“Indeed Sartre, like Russell, failed to achieve any kind of coherence and consistency in his views of public policy. No body of doctrine survived him. In the end, again like Russell, he stood for nothing more than a vague desire to belong to the left and the camp of youth. The intellectual decline of Sartre, who after all at one time did seem to be identified with a striking, if confused, philosophy of life was particularly spectacular. But there is always a large section of the educated public which demands intellectual leaders, however unsatisfactory. Despite his enormities, Rousseau was wildly honored at an after his death. Sartre, another monster sacre, was given a magnificent funeral by intellectual Paris. Over 50,000 people, most of them young, followed the body into Montparnasse Cemetery. To get a better view, some climbed into the trees. One of them came crashing down on the coffin itself. To what cause had they come to do honour? What faith, what lumninous trust about humanity, were they asserting with their mass presence. We may well ask.”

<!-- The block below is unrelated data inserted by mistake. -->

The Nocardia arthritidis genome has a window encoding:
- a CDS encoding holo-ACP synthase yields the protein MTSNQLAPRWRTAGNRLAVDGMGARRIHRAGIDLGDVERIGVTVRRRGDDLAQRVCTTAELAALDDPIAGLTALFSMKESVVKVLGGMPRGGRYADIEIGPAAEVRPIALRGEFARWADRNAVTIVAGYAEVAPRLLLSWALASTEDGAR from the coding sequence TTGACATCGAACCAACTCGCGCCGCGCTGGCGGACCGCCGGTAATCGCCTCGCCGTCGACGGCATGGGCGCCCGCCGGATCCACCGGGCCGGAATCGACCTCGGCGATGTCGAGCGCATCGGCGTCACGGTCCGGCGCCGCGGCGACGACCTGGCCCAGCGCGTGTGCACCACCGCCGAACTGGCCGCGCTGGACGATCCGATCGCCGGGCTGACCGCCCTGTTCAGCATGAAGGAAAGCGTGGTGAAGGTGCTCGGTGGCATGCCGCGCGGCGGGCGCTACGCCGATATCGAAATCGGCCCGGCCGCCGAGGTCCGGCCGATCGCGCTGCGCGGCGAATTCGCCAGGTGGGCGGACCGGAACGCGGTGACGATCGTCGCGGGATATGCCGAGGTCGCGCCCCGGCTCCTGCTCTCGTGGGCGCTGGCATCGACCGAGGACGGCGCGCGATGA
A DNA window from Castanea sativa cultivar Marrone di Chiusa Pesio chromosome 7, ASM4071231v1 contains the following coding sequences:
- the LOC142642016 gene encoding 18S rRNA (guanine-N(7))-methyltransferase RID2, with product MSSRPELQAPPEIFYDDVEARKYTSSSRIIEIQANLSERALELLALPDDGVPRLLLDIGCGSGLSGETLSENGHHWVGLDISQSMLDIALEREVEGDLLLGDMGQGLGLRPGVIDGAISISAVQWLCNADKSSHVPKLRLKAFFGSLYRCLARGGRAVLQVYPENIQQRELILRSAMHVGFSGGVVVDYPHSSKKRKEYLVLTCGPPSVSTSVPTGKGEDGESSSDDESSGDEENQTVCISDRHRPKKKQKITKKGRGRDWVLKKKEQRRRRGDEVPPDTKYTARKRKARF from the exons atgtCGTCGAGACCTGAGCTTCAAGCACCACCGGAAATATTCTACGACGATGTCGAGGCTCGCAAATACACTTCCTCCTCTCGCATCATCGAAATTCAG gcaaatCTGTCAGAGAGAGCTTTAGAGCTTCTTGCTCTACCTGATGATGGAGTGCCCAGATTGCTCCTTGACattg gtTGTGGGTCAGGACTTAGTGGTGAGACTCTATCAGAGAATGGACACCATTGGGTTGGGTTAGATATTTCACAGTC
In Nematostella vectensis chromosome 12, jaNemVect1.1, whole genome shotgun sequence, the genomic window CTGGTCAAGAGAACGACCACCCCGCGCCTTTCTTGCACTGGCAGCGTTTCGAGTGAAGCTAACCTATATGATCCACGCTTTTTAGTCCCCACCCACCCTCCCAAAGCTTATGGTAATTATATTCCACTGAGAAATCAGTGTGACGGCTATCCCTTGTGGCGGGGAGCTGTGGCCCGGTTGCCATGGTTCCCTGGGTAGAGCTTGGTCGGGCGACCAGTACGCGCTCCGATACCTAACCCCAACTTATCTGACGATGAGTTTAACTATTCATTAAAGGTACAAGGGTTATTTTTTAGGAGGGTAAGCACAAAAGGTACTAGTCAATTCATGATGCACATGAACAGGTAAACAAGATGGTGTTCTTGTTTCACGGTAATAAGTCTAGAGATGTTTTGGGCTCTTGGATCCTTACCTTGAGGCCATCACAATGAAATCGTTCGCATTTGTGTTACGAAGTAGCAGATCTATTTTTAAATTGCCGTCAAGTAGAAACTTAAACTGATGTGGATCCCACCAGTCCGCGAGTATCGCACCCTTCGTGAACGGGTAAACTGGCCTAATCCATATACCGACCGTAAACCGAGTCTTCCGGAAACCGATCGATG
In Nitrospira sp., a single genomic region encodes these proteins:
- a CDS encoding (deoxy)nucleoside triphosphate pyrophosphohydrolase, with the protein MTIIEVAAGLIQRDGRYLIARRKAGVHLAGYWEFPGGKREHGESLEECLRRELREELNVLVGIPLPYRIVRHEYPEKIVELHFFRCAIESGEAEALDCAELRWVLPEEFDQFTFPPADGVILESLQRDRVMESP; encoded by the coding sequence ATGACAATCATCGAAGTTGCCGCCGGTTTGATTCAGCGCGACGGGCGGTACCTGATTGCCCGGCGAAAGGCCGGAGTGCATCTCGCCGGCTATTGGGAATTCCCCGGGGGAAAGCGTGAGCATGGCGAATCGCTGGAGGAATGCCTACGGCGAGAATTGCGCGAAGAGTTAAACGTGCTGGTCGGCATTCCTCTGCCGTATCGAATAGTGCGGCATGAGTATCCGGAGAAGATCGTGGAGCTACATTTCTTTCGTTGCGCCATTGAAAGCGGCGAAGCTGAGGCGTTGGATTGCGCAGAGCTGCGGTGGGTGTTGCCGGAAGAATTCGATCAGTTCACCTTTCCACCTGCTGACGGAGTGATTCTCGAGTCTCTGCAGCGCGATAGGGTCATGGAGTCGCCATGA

From Intellectuals by Paul Johnson (1988)

This collection of biographies of noted and influential intellectual of the 19th and 20th centuries has a common thread. They were socially dysfunctional, terrible as friends, reckless and irresponsible with money, selfish and self-centered, generally terrible spouses and parents, and ignorant of most of the realities that most people faced.

Why so many would follow the ideas of such people on how the world should run says more about the followers than the intellectuals themselves. We are seduced by simple solutions and saviours, narratives of victimization, and human shortcomings.

The world of ideas tempered by a realistic notion of human nature, moral considerations, and actual experiences is illuminating and useful. Attempting to bend human reality to theories in isolation is the definition of fanaticism.